From Birds to Bees: Comparative Reproductive Biology

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Course DatesLengthMeeting TimesStatusFormatInstructor(s)CRN
June 28, 2021 - July 14, 20216/28 - 7/142 WeeksOnlineCancelledOnlineMichelle Kossack

Course Description

Life revolves around reproduction. From birds to bees, all organisms are on a mission to spread their genes from one generation to the next. But how does it work? Did you know some sperm are the shape of fish hooks? Did you know fertilization occurs in the fallopian tubes? How is human reproduction similar to fruit flies? What can we learn from studying how fish mate? In this course you will learn how biologists use different organisms to advance our understanding of human reproduction. You will study how reproduction works normally and then how reproductive diseases effect outcomes. We will also discuss what all of this means in the context of human society, sex, gender, and identity.

Passing on of genetic information is critical for species survival, but it seems like every organism does it slightly differently. In this course you will learn about reproduction through the lens of different model organisms. We will cover how the gonad develops, the molecular mechanism that differentiate males from females, how fertilization occurs, sexual selection, and reproductive disease. Students will apply what they learned in class to understand and explain scientific papers. The student’s effort will be showcased in a group presentation and an individual paper describing the mechanism of a reproductive disease. While we delve into the science behind reproduction we will also explore how this informs our understanding of human sex and gender, and some fun facts about the diversity of reproductive biology.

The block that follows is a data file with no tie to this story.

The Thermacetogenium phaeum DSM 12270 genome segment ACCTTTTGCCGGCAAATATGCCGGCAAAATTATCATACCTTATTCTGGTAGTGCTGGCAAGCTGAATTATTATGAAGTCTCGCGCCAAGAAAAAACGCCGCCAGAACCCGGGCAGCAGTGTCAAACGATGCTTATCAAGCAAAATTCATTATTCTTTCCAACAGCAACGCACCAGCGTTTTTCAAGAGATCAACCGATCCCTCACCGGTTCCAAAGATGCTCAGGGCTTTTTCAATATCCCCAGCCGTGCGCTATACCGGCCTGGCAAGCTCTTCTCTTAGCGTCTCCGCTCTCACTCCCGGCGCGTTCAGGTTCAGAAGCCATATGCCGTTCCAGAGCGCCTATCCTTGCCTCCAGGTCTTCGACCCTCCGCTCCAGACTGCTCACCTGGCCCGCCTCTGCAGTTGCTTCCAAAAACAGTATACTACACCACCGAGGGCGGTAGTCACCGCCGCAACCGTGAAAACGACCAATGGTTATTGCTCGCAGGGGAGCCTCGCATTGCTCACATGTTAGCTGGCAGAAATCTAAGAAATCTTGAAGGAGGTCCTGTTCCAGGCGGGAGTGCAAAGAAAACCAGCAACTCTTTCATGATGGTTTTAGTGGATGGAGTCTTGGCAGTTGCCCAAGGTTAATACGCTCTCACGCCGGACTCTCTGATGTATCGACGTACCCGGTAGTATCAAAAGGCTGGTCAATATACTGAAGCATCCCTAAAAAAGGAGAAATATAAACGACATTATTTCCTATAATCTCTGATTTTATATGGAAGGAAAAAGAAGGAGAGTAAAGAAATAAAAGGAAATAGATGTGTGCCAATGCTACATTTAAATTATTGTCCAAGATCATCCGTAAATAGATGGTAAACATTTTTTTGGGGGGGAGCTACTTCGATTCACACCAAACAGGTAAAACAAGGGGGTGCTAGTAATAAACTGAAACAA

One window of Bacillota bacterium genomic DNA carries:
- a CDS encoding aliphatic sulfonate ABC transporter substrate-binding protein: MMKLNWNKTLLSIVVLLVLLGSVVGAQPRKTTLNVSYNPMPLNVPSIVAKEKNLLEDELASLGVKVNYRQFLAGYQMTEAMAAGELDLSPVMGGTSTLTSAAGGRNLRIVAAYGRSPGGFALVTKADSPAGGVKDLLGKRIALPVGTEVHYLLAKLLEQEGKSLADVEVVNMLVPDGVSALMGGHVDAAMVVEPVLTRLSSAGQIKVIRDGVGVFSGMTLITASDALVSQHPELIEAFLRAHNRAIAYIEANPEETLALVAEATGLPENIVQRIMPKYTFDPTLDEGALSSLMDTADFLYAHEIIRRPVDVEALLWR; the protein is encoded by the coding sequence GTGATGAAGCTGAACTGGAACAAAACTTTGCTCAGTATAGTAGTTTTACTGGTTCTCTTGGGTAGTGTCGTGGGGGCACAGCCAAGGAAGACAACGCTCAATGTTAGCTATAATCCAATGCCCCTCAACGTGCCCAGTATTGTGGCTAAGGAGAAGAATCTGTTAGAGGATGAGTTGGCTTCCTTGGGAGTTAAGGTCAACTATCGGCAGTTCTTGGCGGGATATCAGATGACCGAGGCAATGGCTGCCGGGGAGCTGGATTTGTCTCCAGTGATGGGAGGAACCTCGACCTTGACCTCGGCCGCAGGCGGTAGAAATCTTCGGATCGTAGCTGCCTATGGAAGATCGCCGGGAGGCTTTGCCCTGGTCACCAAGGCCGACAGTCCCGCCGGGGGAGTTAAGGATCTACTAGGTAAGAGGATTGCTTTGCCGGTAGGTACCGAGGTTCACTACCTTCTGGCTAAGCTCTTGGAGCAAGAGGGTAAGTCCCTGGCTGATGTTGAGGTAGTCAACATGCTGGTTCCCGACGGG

Dr. Kossack studies reproductive toxicology is fish and has a network of experts who will show you how they study reproduction in different animals and the disease states that effect them. As a student you will hear from a wide range of experts and get a chance to ask the weird questions you've always wanted to know. How come some fish can switch sex but others can't?

By the end of the course, students will:

  • Be able to describe the molecular interactions that take place to cause fertilization
  • Be able to describe the function of reproductive cell types across species.
  • Be able to use their understanding of basic reproductive biology to write a scientific essay explaining the mechanism of a specific disease state.
  • Prepare and record a video presentation for their peers.
  • Read and explain the key points of a scientific paper. These skills will help students prepare for undergraduate research experiences which often use model organisms.

      Prerequisites: Completion of high school biology is recommended.

Course Information

  • Course Code: CEBI1002

Program Information


Brown’s Pre-College Program in the liberal arts and sciences for students completing grades 9-12 by June 2021.

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